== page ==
SOLD OUT! Though the pawpaw’s (Asimina triloba) only near relatives are tropical, and the pawpaw looks like a mango and tastes like a banana, they are not tropical but native to most of the eastern U.S. and even to Canada. It is hardy and relatively pest-free (even deer don’t like it), and its tolerance to shade makes it suitable for intercropping with other trees.
Two trees are required for cross-pollination and they should be within 50 ft. or so from each other because they are fly-pollinated, not bee-pollinated.
Pawpaw fruits are nutritional powerhouses, even boasting more protein than a banana. The twigs and bark are known to contain a powerful anti-carcinogen, and the fruit has trace amounts, too.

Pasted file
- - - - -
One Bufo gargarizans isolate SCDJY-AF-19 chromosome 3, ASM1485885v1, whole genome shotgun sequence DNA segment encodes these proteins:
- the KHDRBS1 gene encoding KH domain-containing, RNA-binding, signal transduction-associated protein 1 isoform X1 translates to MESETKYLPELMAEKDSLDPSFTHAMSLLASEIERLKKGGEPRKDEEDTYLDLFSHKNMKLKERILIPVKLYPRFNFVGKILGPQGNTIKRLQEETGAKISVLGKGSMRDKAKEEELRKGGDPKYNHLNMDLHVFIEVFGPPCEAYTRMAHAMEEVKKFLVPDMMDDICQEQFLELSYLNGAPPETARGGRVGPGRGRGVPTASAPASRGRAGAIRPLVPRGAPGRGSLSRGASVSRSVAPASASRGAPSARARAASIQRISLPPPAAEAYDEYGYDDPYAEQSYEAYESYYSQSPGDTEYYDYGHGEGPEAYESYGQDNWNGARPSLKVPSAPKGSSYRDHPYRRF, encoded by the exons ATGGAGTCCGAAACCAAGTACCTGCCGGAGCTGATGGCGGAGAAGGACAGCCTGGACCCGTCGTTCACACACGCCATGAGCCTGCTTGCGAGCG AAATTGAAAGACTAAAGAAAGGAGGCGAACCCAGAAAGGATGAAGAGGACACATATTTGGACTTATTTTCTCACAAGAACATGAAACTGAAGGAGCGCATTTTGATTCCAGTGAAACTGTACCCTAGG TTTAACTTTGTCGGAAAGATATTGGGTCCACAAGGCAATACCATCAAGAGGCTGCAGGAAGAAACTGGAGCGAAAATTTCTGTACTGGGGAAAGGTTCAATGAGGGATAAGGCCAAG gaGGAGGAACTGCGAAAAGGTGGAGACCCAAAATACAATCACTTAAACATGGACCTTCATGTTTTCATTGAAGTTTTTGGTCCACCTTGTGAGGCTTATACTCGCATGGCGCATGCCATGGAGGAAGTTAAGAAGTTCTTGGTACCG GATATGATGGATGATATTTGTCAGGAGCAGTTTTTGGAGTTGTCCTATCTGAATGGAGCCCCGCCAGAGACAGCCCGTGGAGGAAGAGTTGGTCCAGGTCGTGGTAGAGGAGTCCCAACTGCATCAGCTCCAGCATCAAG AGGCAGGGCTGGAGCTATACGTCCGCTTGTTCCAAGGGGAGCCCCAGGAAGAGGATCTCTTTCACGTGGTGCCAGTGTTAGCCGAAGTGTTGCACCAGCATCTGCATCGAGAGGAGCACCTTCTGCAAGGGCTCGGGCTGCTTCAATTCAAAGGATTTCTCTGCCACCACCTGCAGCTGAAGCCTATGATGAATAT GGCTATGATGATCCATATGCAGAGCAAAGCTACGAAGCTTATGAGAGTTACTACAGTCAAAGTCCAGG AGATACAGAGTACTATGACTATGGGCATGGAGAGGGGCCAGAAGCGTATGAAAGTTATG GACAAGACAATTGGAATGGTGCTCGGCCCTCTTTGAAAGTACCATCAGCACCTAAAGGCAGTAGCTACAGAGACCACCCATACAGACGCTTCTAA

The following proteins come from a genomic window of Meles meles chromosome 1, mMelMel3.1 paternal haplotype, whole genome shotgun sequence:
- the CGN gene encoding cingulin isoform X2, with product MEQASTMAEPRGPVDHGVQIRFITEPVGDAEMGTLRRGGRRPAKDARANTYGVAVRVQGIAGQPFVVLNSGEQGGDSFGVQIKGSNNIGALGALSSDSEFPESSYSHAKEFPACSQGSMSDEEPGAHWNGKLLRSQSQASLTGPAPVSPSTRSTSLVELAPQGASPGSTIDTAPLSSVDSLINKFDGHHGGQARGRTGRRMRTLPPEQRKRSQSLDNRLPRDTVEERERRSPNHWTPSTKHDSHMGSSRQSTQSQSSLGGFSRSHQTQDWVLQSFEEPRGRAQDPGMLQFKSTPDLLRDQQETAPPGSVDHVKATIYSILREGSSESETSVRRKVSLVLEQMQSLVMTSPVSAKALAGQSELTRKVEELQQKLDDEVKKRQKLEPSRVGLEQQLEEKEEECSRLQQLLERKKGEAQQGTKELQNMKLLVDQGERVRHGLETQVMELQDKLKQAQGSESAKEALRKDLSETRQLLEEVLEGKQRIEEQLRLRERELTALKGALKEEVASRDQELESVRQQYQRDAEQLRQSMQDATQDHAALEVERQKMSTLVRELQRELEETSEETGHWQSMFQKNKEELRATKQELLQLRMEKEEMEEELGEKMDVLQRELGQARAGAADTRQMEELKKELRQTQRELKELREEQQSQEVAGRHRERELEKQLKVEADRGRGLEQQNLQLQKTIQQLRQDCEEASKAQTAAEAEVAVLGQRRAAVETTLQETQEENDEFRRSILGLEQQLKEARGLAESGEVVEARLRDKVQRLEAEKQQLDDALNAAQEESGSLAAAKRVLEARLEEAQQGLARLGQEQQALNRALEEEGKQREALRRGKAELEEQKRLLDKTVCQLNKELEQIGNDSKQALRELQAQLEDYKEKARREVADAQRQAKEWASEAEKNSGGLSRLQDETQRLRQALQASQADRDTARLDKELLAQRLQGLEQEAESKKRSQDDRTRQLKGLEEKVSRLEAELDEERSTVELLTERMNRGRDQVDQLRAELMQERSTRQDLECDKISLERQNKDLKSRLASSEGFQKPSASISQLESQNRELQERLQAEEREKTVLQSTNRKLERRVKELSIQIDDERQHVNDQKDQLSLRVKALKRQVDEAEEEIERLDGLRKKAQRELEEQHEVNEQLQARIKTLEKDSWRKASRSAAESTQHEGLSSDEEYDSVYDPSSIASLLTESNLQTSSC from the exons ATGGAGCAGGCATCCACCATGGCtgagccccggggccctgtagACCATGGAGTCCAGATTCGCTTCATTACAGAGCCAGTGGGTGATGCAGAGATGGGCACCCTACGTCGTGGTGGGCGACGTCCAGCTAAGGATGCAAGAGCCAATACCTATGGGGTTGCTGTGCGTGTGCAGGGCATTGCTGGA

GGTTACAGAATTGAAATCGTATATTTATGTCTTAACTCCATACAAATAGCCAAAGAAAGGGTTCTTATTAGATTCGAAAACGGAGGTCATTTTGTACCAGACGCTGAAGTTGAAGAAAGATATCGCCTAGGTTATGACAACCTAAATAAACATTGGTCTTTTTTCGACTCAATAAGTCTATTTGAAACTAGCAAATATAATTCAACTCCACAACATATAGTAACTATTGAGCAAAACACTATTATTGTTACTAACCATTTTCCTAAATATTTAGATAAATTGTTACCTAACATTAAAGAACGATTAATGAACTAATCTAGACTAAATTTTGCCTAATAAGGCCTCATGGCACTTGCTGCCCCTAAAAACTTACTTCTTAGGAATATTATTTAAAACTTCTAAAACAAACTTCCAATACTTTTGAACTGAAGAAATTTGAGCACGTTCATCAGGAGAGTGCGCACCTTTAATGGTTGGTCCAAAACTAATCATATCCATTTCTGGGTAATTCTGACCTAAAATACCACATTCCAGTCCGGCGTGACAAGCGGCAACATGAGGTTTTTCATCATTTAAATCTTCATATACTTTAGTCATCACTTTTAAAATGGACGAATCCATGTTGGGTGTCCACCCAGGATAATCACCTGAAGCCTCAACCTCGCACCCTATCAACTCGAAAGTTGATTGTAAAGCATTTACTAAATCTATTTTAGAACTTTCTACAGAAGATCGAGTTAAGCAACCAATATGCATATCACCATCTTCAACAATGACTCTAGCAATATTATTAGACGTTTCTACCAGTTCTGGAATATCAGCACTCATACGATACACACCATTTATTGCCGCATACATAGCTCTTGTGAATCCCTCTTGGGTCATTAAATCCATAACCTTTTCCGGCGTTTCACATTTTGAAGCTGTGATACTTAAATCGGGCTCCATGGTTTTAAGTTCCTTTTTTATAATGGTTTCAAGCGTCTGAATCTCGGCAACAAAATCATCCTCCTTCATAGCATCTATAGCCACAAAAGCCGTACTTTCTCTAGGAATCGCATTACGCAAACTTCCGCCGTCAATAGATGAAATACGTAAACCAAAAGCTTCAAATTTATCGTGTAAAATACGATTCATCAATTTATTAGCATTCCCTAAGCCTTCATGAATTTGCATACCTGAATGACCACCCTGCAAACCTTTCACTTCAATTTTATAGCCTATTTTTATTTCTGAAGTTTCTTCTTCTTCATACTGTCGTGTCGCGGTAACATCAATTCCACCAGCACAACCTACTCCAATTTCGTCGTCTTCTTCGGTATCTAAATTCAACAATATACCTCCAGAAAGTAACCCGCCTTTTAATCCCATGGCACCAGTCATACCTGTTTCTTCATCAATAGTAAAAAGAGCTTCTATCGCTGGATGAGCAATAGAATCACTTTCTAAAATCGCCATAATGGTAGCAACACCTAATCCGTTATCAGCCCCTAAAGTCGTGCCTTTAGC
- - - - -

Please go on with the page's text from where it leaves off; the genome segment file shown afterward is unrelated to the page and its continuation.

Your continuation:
The best planting time is spring when the tree is just waking up from dormancy and showing some new green growth. We have also successfully transplanted in late September when the plant is still active but when the weather is cooler.
In the first few establishment years, pawpaws put much of their energy into their root systems, resulting in a tree that seems small for the first couple of years and then takes off!
All our seedling trees are descended from pawpaws in the Kentucky State University breeding program, the only pawpaw breeding facility in the country. These seeds are all from named cultivars or from advanced selections in the KSU program; thus, the trees and fruit are superior! SOLD OUT!